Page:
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How Accurate Are Calendars?

The Julian calendar was abolished because it did not reflect the length of a year on Earth accurately. Today's Gregorian calendar does a better job, but is there such a thing as a perfect calendar?

Illustration image

Earth's orbit around the Sun defines year length.

The length of a year on Earth is defined by the time it takes our planet to complete a full orbit around the Sun.


A Year is Not 365 Days Long

The length of a year on Earth is defined by the time it takes our planet to complete a full orbit around the Sun. Called a tropical year, solar year, astronomical year or equinoctial year, it is approximately 365.242189 days long on average. Its length changes slightly over time.

Because a common year has 365 days in today's Gregorian calendar, a leap day is regularly added to bring it in sync with the tropical year.

Without leap days, our calendar would be off by 1 day approximately every 4 years, causing the astronomical seasons to occur at an increasingly later date as time goes by. In less than 50 years, the March equinox would be in April and the June solstice would occur in July.

Which Years Are Leap Years?

Is There A Perfect Calendar?

The simple answer is no. None of the calendar systems currently in use around the world perfectly reflect the length of a tropical year. However, there are calendar systems that are more accurate than the Gregorian calendar we use today. One of them is the Revised Julian calendar.

The table shows how accurate the different systems are (sorted from most to least accurate).

CalendarIntroducedAverage Year LengthApproximate Error
Persian calendar2nd millennium BCE365.2421986 daysLess than 1 sec/year (1 day in 110,000 years)
Revised Julian calendar1923 CE365.242222 days2 sec/year (1 day in 31,250 years)
Mayan calendar~2000 BCE365.242036 days13 sec/year (1 day in 6500 years)
Gregorian calendar1582 CE365.2425 days27 sec/year (1 day in 3236 years)
Jewish calendar9th century CE365.246822 days7 min/year (1 day in 216 years)
Julian calendar45 BCE365.25 days11 min/year (1 day in 128 years)
365-day calendar
(no leap years)*
-365 days6 hours/year (1 day in 4 years)

* The 365-day calendar has never been in use as a civil calendar.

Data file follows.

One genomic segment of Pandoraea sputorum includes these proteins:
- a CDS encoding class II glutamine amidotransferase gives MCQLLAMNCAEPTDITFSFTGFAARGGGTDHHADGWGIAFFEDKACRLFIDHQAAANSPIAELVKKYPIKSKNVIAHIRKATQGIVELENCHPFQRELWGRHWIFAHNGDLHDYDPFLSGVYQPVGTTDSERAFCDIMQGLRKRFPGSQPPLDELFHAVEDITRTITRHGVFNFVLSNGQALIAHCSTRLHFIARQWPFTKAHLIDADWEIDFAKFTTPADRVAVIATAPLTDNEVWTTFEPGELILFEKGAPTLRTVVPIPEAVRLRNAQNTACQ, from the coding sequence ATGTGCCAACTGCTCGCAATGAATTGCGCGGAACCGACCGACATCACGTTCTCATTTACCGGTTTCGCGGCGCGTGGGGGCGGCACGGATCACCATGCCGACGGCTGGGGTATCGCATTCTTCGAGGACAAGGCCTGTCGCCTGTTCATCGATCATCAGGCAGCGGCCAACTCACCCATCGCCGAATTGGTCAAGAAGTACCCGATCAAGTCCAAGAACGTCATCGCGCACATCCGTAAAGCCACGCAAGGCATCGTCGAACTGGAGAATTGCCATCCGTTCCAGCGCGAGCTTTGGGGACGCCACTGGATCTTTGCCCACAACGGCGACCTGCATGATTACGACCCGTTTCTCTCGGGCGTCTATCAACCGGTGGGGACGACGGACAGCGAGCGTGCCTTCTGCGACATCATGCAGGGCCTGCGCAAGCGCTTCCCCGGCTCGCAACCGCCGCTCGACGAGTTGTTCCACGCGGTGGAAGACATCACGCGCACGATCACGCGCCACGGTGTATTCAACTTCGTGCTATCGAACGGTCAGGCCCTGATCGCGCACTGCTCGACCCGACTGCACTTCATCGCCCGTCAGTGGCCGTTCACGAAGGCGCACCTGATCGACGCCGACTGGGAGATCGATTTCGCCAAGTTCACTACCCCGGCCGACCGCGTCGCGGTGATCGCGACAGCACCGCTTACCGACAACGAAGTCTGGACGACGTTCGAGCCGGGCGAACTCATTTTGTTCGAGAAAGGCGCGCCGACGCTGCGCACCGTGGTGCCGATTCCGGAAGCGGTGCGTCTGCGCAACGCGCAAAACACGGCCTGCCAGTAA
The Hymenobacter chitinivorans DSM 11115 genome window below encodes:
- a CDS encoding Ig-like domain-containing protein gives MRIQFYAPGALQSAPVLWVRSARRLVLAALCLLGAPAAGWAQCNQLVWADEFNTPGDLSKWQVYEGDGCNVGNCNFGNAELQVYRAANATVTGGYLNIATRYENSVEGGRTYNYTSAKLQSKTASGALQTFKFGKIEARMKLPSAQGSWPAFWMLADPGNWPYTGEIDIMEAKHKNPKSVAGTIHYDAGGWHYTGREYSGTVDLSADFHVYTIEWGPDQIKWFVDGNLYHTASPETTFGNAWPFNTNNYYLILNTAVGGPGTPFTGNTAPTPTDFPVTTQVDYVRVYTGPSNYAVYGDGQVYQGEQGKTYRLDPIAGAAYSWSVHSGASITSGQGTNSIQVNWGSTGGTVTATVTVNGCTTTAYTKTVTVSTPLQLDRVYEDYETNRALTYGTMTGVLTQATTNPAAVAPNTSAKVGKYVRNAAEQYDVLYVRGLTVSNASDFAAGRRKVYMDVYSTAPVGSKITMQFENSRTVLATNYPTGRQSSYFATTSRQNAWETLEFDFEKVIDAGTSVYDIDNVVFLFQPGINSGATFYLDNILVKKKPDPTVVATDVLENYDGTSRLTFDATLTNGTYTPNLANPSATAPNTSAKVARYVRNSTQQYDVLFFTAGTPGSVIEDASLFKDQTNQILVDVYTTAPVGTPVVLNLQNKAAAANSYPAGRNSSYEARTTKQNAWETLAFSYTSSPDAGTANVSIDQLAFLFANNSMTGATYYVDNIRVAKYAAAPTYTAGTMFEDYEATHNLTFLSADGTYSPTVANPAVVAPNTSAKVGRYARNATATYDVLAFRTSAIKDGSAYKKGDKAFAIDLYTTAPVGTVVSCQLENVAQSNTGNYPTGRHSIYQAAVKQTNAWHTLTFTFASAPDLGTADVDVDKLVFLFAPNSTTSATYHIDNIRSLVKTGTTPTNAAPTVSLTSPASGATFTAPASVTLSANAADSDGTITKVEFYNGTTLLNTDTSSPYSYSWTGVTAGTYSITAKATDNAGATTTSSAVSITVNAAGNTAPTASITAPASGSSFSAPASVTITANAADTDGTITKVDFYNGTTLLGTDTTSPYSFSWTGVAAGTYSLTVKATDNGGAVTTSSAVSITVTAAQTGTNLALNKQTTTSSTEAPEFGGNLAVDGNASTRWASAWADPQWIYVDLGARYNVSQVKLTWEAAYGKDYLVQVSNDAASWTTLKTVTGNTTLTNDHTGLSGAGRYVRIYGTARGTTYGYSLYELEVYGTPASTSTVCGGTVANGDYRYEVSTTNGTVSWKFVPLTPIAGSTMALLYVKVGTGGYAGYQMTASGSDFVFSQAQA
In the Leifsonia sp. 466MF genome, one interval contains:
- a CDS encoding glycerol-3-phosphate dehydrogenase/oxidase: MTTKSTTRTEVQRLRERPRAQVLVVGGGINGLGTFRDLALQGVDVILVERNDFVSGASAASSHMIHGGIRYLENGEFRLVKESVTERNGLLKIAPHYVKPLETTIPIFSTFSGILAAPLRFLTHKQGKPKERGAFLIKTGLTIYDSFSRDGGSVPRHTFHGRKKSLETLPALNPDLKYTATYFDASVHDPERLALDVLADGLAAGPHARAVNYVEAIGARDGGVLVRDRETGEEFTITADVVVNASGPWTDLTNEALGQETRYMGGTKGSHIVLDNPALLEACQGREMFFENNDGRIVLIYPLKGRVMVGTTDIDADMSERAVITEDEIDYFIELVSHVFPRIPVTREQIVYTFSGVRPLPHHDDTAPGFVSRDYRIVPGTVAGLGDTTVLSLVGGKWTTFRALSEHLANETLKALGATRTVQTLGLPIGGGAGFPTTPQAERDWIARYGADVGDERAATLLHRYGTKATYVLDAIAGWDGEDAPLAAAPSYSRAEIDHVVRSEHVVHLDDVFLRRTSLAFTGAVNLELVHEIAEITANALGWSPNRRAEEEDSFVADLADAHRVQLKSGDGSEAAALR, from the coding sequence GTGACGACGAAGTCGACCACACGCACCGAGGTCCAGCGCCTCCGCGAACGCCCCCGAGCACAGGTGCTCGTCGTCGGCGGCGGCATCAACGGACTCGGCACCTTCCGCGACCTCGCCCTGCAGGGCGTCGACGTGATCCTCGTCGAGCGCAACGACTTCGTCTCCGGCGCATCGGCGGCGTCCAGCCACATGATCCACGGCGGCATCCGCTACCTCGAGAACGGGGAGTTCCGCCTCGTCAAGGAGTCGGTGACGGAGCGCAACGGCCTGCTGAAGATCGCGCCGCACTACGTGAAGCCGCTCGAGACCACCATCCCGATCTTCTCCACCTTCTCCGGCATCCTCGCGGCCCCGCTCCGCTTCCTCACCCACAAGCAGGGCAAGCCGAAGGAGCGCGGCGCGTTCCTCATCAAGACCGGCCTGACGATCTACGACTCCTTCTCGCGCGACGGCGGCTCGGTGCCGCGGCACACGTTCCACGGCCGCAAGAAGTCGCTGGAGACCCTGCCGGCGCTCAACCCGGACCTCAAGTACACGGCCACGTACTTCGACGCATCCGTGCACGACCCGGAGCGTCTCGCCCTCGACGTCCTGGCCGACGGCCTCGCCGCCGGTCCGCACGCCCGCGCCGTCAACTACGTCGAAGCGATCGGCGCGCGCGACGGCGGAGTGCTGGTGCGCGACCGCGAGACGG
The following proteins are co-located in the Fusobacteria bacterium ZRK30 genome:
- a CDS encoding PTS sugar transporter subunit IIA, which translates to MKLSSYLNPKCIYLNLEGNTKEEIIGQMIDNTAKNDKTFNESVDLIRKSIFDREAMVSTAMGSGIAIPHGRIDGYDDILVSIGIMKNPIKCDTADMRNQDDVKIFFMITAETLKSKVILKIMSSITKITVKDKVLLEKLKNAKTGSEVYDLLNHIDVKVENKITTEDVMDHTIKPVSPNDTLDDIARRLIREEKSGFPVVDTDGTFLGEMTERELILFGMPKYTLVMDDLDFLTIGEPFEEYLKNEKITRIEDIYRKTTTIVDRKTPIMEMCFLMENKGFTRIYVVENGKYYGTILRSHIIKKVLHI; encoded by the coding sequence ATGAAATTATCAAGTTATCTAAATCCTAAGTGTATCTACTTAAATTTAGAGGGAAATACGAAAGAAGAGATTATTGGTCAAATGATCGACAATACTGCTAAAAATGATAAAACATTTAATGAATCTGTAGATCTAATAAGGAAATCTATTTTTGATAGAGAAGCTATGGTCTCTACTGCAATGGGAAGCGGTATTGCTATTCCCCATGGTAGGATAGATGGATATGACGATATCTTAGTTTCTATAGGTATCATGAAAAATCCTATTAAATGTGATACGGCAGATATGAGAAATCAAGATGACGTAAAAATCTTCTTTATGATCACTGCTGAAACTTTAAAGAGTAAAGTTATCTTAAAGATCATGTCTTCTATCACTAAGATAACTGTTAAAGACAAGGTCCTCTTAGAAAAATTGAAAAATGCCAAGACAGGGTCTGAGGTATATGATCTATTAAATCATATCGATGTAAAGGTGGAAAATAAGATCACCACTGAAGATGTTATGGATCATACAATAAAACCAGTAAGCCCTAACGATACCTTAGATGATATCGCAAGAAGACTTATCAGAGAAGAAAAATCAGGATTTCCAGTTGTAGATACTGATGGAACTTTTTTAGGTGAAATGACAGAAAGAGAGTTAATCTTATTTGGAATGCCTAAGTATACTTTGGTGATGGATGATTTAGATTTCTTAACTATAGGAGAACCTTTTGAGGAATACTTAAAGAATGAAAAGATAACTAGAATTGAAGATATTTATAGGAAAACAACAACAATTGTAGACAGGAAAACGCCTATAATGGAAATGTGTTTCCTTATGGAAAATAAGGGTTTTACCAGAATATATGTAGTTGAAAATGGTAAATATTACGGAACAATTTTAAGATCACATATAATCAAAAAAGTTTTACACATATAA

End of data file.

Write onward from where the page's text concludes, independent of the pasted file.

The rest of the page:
The Julian Calendar

In the Julian calendar, a leap day is added every four years without exception, so an average Julian year is 365.25 days long. The difference between the tropical and the Julian year is about 11 minutes per year, amounting to an error of 1 day every 128 years.

Because of this inaccuracy, the Julian calendar was eventually replaced by the Gregorian calendar.

About the Julian Calendar

The Gregorian Calendar

Today's Gregorian calendar uses more elaborate leap year rules, making it far more accurate. However, it is not perfect either. Compared to the tropical year, it is 27 seconds too long, so it is off by 1 day every 3236 years.

About the Gregorian Calendar

The Revised Julian Calendar

This calendar system uses even more complex rules to determine when a leap day is to be added. With an error of only about 2 seconds per year or 1 day in 31,250, it is roughly 10 times more accurate than today's Gregorian calendar and one of the most accurate calendar systems ever devised.

About the Revised Julian Calendar

Topics: Calendar, Months, Leap Year

In This Article


Calendar Types

  1. Gregorian Calendar
  2. Julian Calendar
  3. Revised Julian Calendar
  4. Islamic Calendar
  5. Jewish Calendar
  6. Persian Calendar
  7. Mayan Calendar
  8. Chinese Calendar
  9. Roman Calendar
  10. Ethiopian Calendar
  11. Switch from Julian to Gregorian
  12. Is There a Perfect Calendar?
  13. What Do CE and BCE Mean?

Calendars Library

Create Calendar With Holidays

Leap Day Library

  1. Leap Day is February 29
  2. Customs & Traditions
  3. Common Year vs. Leap Year
  4. Born on February 29
  5. February 30 Was a Real Date

What Is a Leap Year?

When is the next occurrence of

Which years use the same calendar

Which months are the same

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